If the mother and father of a child were not married to each other when the child was born, then paternity must be legally established before the court can make any orders regarding child custody or child support.
If there is already a child support order in place, which was obtained by the Department of Health and Welfare, then paternity has already been done for you. Be aware however, that the Department of Health and Welfare can only obtain an order for the child's financial and medical support, but they are never allowed to establish and/or modify any orders regarding the custody or visitation of children.
If paternity has not already been established, then you will need to file a Petition (request) for a court order establishing paternity. For information on the rules governing the proceedings to establsih paternity, see Title 7, Chapter 11 of Iaho Code. There does not have to be a paternity test, if both parents signed an Acknowledgment of Paternity. This is normally done at the hospital shortly after the child is born, however it can be done at any time after the child was born. If this was not done, and either parent refuses to sign an Acknowledgment of Paternity, then the other parent can just assert in a Petition that he, or the other party, is the natural father. If this assertion is not formally denied, the court will declare such person is the legal father. If the assertion is disputed, then a paternity test will be ordered.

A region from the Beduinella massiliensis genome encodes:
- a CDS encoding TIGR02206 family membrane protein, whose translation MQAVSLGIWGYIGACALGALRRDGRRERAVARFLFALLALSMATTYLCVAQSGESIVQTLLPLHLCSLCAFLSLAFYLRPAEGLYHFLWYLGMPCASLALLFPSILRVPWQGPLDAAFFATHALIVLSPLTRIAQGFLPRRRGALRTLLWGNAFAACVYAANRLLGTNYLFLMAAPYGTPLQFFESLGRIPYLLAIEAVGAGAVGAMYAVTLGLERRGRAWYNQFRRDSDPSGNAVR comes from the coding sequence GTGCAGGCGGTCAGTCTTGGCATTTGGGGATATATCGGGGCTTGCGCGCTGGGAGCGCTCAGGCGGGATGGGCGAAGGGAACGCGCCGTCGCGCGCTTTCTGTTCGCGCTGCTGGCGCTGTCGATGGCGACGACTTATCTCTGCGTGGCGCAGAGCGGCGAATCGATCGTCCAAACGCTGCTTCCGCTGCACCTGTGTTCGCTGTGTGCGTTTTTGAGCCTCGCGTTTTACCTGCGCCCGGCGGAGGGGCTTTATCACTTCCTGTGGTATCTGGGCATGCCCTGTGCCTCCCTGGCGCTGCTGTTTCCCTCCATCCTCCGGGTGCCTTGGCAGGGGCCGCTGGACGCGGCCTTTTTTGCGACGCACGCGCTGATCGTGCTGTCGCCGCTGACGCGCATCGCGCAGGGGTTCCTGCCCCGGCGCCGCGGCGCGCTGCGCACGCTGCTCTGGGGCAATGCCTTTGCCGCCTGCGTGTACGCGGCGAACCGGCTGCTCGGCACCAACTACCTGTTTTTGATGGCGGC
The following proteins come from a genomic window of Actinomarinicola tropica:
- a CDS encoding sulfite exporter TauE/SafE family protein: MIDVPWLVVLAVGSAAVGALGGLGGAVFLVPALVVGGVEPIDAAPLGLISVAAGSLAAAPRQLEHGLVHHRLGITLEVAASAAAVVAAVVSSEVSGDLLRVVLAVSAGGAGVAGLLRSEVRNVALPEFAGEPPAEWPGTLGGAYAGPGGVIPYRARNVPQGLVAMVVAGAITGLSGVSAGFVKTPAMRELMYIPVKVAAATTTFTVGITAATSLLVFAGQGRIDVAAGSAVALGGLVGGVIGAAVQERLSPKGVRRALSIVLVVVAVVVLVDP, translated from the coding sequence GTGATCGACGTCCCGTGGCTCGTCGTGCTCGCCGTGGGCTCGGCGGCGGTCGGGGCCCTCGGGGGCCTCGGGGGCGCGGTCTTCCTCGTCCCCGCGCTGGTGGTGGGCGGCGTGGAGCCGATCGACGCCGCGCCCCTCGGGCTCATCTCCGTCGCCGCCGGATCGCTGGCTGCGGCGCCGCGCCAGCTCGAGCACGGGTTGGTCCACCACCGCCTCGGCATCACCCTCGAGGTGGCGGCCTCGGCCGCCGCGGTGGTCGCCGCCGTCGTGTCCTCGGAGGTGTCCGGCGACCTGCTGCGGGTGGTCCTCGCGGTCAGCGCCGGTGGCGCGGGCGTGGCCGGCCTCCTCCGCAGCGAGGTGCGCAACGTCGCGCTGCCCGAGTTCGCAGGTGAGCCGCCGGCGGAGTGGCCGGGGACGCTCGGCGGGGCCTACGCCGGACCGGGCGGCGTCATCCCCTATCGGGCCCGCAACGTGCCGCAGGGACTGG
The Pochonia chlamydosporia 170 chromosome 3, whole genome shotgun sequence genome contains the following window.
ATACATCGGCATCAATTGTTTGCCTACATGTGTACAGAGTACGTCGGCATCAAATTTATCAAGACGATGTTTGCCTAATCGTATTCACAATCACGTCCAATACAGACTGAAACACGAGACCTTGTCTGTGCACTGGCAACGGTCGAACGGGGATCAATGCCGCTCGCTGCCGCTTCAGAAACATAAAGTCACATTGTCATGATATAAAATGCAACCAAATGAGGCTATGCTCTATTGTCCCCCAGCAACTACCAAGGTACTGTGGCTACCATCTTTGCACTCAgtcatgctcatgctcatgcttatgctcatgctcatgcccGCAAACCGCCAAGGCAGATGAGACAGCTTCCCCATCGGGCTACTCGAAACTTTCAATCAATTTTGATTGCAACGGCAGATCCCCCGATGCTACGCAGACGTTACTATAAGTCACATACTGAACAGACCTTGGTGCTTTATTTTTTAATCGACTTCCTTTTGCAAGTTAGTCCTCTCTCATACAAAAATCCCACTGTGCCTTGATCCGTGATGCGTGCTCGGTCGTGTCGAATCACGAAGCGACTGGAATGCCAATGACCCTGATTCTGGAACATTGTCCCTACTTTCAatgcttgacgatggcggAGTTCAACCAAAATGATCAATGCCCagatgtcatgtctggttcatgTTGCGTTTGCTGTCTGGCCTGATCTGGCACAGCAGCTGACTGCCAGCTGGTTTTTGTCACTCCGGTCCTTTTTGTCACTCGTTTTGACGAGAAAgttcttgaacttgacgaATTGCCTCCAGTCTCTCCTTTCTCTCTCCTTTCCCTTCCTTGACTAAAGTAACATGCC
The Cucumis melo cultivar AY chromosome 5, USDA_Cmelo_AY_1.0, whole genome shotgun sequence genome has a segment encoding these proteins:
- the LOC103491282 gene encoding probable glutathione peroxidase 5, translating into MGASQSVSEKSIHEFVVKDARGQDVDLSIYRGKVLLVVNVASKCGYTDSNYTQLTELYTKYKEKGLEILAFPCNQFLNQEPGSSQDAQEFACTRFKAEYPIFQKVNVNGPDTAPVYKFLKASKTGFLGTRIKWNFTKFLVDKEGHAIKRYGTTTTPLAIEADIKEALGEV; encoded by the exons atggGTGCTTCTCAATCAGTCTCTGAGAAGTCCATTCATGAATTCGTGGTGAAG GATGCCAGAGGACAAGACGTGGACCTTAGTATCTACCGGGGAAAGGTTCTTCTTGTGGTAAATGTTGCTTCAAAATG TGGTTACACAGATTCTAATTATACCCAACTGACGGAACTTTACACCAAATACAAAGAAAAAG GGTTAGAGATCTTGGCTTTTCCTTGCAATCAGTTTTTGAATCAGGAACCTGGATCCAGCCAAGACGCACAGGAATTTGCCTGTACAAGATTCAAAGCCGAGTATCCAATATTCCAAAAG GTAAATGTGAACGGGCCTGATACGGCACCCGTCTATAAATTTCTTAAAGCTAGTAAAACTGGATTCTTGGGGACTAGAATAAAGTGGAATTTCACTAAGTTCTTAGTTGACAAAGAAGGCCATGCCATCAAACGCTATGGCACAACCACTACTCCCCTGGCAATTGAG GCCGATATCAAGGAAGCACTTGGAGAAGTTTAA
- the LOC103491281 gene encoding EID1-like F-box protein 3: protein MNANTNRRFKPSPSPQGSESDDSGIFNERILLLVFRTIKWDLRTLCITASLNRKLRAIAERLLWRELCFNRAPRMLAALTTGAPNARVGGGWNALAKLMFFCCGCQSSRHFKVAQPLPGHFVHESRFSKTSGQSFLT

Unfortunately, establishing paternity does not automatically create or confer any legal or physical custody rights, it is merely a precursor to petitioning the court to establish those rights. On the other hand, our court-ready documents will establish both Paternity and Custody in the same Petition, and at no additional cost... so, go ahead and click on this to get started, or click on the Custody tab above.
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